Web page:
The University of Otago's Department of Human Nutrition made a study that tested the nutritional quality of baby food pouches in most supermarkets. The data, which include results around extra sweet and iron content, have been published in the Nutrients journal.
From their findings, one of the most vital results was learning that food pouches are very low in iron. A baby would need to eat more than 14 food pouches per day to get their much-needed iron supply. That is almost two kilos of baby food pouches.
The research findings
Ioanna Katiforis, the research lead, said that it is vital for babies to eat baby food rich in iron, mainly when they are six months old. On the other hand, their research found out that food pouches across the board did not contain the right amount of iron, nor were they fortified with iron. She said that this could place them at risk of lack of iron if they do not receive iron from other sources.
Other than the results about iron, the research also found that baby food and food pouches are extra sweet than others. The reason is that they are more likely to contain sweet fruits and vegetables like apples, kumara, and pumpkin.
On baby food
Katoforis said that whatever parents feed their baby, whether commercial baby foods or homemade, they should offer foods from different food groups. They should not offer foods based on extra sweet fruits and vegetables. Besides, they need to make sure that babies are eating iron-rich foods to meet their iron needs.
Although baby food for child health is vital, there has been a lack of study and research. There have been no studies that report on how much sugar is there in baby food pouches. To address this knowledge gap, the research team surveyed 266 baby foods sold in supermarkets from 2019 to 2020. Half of these were baby food pouches.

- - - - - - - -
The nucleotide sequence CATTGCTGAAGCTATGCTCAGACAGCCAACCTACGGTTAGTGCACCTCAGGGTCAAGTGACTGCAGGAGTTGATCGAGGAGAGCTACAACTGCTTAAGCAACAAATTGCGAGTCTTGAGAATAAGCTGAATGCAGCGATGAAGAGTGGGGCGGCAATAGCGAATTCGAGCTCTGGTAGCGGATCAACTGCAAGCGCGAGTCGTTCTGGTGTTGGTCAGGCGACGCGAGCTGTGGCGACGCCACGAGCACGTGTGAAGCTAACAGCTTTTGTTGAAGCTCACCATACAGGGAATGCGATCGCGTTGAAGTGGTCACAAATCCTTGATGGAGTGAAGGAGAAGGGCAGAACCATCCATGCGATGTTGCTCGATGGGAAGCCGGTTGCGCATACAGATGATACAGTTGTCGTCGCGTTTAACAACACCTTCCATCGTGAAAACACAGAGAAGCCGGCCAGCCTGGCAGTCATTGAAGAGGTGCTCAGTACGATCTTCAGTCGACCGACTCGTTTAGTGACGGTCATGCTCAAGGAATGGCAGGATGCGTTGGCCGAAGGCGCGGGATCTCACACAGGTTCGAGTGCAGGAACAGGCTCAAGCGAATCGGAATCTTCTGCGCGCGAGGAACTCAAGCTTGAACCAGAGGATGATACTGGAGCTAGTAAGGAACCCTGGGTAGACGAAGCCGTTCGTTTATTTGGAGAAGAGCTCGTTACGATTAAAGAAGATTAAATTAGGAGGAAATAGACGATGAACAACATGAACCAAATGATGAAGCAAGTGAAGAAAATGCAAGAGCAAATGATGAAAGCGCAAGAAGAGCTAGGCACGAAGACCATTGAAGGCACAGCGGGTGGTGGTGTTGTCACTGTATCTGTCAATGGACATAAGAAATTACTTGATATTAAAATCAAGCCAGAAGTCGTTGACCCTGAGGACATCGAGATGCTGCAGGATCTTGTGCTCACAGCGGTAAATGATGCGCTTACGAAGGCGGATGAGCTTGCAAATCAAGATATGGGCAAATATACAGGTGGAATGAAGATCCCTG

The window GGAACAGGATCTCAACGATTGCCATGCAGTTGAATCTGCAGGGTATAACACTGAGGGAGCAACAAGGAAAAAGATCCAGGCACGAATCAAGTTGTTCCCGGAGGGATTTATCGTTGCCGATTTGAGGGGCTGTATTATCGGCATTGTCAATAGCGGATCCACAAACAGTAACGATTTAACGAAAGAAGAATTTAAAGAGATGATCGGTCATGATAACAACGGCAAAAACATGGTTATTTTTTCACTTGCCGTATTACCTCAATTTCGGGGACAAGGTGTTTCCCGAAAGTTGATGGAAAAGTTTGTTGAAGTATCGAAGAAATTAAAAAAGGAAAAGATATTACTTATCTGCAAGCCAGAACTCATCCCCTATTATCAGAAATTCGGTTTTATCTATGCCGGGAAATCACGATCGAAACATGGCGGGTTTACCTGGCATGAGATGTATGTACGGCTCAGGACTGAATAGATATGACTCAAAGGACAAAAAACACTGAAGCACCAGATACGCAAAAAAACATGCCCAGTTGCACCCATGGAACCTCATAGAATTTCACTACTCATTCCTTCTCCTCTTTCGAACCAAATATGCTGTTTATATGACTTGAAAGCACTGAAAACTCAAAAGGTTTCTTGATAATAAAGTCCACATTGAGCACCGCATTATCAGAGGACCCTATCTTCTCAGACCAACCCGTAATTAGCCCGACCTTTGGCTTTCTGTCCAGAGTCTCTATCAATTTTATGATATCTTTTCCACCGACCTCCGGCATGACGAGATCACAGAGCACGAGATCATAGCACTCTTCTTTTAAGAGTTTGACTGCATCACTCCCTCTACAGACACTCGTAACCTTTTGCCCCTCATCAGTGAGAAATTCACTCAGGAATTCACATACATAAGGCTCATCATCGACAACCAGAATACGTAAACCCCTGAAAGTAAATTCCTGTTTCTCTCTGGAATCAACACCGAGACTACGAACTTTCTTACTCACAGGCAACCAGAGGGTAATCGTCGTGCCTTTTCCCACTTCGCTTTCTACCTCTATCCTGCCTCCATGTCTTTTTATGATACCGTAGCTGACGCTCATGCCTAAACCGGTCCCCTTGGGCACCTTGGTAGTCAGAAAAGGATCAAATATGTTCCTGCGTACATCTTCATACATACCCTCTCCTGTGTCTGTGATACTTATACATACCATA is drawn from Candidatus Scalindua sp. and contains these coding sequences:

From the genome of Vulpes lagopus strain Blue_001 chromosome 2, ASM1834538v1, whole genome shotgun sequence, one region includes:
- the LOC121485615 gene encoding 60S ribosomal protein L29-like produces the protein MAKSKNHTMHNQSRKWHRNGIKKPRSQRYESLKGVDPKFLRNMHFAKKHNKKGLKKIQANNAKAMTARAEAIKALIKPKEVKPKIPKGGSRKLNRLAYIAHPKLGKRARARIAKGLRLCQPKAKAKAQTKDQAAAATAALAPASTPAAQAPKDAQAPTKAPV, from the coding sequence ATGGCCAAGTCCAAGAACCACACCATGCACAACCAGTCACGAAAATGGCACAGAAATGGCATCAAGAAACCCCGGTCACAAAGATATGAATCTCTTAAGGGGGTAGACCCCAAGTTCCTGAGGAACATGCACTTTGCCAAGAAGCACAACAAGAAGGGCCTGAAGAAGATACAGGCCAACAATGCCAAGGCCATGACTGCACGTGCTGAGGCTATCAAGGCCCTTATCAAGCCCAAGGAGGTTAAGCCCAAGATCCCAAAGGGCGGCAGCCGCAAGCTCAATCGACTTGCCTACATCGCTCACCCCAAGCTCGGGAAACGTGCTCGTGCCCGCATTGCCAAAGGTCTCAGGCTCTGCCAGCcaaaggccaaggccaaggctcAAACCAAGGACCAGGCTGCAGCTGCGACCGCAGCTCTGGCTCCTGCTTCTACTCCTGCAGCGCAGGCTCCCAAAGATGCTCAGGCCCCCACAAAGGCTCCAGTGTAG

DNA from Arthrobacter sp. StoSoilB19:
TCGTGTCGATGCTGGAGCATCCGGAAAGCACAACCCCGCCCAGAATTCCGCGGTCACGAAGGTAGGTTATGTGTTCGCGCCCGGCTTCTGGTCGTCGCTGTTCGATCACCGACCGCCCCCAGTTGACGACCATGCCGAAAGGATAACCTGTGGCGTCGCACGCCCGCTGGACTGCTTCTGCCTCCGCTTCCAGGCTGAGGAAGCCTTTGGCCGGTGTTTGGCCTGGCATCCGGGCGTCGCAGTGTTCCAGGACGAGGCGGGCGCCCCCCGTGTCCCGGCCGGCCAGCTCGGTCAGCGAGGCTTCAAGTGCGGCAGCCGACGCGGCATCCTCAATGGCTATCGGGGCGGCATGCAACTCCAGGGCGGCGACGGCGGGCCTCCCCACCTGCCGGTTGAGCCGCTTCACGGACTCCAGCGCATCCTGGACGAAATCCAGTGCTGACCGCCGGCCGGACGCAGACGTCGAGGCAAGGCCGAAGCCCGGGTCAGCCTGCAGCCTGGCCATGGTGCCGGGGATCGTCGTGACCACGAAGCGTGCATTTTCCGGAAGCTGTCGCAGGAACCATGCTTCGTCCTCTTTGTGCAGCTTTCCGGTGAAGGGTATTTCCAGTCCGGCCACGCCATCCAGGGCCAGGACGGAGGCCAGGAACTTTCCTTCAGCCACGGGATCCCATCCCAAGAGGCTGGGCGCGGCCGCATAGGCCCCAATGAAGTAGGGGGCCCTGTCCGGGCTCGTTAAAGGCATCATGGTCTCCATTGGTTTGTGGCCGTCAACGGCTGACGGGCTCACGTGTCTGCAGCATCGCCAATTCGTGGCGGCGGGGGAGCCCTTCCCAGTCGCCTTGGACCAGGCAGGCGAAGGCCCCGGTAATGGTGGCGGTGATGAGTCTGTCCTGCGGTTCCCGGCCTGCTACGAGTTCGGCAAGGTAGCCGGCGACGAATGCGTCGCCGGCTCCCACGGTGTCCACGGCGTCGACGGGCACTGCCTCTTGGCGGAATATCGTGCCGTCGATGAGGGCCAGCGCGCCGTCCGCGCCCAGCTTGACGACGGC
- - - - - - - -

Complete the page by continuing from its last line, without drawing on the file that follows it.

They studied the energy, iron, vitamin B12, total sugars (this includes natural sweet fruits and vegetables), added sugar content of baby food pouches, and other forms of commercial baby foods.
Baby food pouches content
Baby food pouches contained the same amount of energy, iron, and vitamin B12 as other forms of commercial baby foods. And although baby food pouches were extra sweet - because they were more likely to contain sweet fruits and vegetables - they were not more likely to have sugar added to them.
In total, baby foods sold were low in sugar, except for custards and sweet snacks for babies that are sometimes disguised as "fruit juice concentrate."
Dry infant cereals are a vital source of iron for babies because they are fortified with iron. But none of the baby food pouches were. So, eating baby food pouches to exclude other commercial baby foods may place babies at risk of lacking iron if they do not get enough iron from other sources.
The research team is waiting for the results of the ongoing research, which is now looking at whether food pouches affect the number of energy babies consume.
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